May 29, 2014 4 min read
Meet Moose, the newest member of our family! We adopted this adorable little beagle two weeks ago and we are already in love with him. He joins our 6 year old beagle Tucker, and our two Tonkinese cats Jade and Blue in our fur-filled home. We wanted to not only introduce our cuties, who bring so much joy into our lives, but also talk about a subject that can be quite stressful for frequent travelers like ourselves…What to do with your pets when traveling? Here are the options we usually choose, and some pros and cons of each one as well as some helpful tips to prepare for your trip and reduce your stress as far as your pets are concerned while you are gone.
Take your pets with you
Let me start this off by saying, that this is not an option we regularly choose. We will take Tucker camping, but that’s about it. We have four pets now, so it would be quite a nightmare logistically to take them all with us, especially if flying is involved. The stress this can put on the animal, and ourselves, is another reason we don’t like to bring them with us on vacation. But, if you have a pet that is relaxed and can handle the stress, then this is definitely an option. Many airlines will allow you to bring smaller cats and dogs in a carrier and place them under your seat for a fee, which would certainly reduce Fluffy’s stress if she gets to stay with you the entire trip. Check with your airline on its policy before you book. Many hotels are listed as “pet friendly”, which you should look for when making reservations. If you are considering taking your pet, be sure to consider if you are planning on sightseeing a lot, and whether you will need to leave your pet alone in the hotel room for the majority of your trip. If so, another option might be better for your pet.
Board them at a kennel
This can be expensive, but is definitely an option we use frequently for Tucker, especially for shorter weekend trips. We like this option for the convenience, and we know Tucker has a blast playing with the other dogs while he is there. I know it’s hard to leave your babies with strangers, but reading online reviews and visiting the kennel beforehand to ensure it is clean and safe will surely ease your mind. If you choose to board your pets, I would highly recommend that you book early, as soon as you know your travel plans. We have two places we like to take our dog and they both book up really fast, especially around holidays. Bring your pet’s bed to the kennel so they have a little piece of home to comfort them while you are away as well as enough of their food to get them through your entire trip and instructions on how much they eat. Verify which vaccinations the kennel requires, as they all seem to have different requirements, and make sure those vaccinations are up to date and that the kennel receives a copy of the records before your trip. You don’t want your pet turned away on the day of your vacation!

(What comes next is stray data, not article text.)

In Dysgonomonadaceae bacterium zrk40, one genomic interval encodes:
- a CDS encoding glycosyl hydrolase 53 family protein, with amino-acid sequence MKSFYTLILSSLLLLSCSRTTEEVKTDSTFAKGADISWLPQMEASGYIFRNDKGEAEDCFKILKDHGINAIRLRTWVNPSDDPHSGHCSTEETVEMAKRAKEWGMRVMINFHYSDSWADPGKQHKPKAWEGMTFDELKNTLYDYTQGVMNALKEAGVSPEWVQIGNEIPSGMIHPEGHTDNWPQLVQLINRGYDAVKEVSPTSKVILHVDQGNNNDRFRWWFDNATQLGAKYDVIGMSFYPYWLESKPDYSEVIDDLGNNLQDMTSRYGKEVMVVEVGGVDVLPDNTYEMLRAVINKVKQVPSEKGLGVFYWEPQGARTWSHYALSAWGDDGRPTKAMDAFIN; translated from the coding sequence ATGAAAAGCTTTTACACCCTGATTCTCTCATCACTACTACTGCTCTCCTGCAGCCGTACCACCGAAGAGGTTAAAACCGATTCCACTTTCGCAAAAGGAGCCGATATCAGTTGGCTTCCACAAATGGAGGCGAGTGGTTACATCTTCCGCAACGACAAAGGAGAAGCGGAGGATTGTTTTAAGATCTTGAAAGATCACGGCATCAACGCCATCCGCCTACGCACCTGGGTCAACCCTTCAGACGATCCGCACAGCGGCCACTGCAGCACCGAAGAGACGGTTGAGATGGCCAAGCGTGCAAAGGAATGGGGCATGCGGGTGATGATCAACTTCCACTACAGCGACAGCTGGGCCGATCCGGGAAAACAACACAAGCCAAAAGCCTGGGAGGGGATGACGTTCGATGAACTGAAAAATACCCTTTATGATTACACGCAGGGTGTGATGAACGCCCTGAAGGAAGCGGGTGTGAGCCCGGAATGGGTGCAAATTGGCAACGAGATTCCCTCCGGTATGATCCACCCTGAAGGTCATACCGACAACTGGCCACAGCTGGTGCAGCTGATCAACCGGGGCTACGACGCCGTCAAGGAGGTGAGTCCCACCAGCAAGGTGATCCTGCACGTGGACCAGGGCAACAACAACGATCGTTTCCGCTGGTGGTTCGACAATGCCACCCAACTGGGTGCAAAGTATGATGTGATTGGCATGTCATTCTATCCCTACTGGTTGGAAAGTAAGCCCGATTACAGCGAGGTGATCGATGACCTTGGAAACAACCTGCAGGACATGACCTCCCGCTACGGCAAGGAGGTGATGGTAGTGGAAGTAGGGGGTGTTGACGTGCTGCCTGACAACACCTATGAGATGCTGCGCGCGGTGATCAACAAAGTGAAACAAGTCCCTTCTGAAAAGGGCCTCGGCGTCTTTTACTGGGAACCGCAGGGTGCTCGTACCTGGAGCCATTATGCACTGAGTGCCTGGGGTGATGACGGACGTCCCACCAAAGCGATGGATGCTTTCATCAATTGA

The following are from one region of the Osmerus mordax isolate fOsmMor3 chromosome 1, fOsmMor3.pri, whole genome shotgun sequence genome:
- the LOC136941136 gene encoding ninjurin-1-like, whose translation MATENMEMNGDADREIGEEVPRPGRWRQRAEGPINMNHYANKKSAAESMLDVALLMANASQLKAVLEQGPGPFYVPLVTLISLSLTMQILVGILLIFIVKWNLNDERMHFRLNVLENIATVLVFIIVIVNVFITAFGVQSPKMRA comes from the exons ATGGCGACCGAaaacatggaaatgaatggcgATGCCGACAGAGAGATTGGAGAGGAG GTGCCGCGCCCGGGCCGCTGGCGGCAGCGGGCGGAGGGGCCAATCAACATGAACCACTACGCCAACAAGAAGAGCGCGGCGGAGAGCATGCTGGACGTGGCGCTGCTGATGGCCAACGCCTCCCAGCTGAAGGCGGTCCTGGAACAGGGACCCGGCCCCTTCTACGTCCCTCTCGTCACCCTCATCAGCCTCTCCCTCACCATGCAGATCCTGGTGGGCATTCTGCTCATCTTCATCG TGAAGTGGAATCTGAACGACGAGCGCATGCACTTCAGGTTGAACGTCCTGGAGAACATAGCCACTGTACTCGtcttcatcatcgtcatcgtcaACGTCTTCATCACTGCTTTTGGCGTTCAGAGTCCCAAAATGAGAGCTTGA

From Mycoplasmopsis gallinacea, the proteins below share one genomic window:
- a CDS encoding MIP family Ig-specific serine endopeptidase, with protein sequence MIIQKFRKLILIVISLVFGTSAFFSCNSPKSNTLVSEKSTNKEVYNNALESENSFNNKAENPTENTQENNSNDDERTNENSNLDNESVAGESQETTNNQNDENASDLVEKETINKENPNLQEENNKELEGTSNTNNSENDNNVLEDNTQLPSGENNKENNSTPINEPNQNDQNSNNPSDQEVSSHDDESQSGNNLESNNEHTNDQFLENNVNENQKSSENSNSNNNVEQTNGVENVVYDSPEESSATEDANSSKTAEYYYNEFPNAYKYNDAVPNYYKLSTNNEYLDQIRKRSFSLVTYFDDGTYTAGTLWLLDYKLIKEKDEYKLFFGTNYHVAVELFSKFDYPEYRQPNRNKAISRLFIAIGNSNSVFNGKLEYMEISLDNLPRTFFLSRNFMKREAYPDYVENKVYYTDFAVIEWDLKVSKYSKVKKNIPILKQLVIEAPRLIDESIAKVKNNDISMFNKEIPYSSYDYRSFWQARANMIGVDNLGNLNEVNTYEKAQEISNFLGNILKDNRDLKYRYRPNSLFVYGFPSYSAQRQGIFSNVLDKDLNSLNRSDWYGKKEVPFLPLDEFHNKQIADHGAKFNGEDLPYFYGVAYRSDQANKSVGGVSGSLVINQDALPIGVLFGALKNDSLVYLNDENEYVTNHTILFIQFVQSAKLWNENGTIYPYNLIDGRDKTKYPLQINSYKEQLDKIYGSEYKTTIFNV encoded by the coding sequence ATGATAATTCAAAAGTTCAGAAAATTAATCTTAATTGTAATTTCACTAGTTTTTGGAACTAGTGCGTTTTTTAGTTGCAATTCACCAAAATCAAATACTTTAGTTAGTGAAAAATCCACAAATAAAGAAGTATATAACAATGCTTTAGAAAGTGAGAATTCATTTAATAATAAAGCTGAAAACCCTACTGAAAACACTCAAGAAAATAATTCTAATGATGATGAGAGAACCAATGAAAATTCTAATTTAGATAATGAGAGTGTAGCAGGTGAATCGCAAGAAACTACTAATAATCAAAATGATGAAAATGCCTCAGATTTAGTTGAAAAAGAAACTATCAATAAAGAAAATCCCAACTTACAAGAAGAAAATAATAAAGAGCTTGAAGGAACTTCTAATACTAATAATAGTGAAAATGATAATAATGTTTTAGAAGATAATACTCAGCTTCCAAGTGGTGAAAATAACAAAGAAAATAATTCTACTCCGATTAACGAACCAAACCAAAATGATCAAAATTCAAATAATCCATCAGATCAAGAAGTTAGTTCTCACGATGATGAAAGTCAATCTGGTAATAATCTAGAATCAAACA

Leave them at home
We always choose to leave the cats at home when we go out of town. In my experience, cats do not adjust well to new environments, so for me, boarding them is not an option. If they needed special care or medications, I would probably reconsider. However, my cats are quite happy to roam the house by themselves when we are gone and I really feel like this significantly reduces their anxiety while we are away. We will usually hire a pet sitter to come check on them, scoop the cat box, refill the food and water, etc. There are plenty of resources available online to find a reliable pet sitter in your area. We had ours come over before we hired her to show her what needed to be done, give her a key and introduce her to the kitties. While we are gone she even sends me daily text messages/emails letting me know my babies are safe and sound. This really reduces my worry knowing my angels are well cared for. I don’t feel like this option works as good for dogs as they need a lot more attention than cats. Although, if you had someone staying at the house the entire time, then that would probably work great for dogs. If you don’t feel comfortable hiring a stranger to come into your home, you could always ask neighbors, friends, or family to come check on your animals and offer them some souvenir booty as a thank you upon your return.
Leave them with friends and family
When we go out of town for an extended period of time, Mike’s mom will usually welcome Tucker (and hopefully from now on Moose) into her home. This saves us a ton of money! We went to Europe for 3 weeks on our honeymoon last year, so that definitely would have added up if we had to board him the entire time. You could always make an agreement with a friend or family member to watch each other’s pets when one is on vacation. Just make sure you wouldn’t mind bringing their rowdy dog into your home when it’s your turn!
No matter what decision you make about what’s best for you and your pets, my best advice is to just plan ahead. When you are budgeting for your vacation, be sure to keep in mind the expenses of making sure all of your sweet little monsters are well cared for while you are gone. You definitely don’t want to be scrambling last minute trying to figure something out. Talk about stress! What do you do with your pets when you are out of town? Let us know in the comments below.
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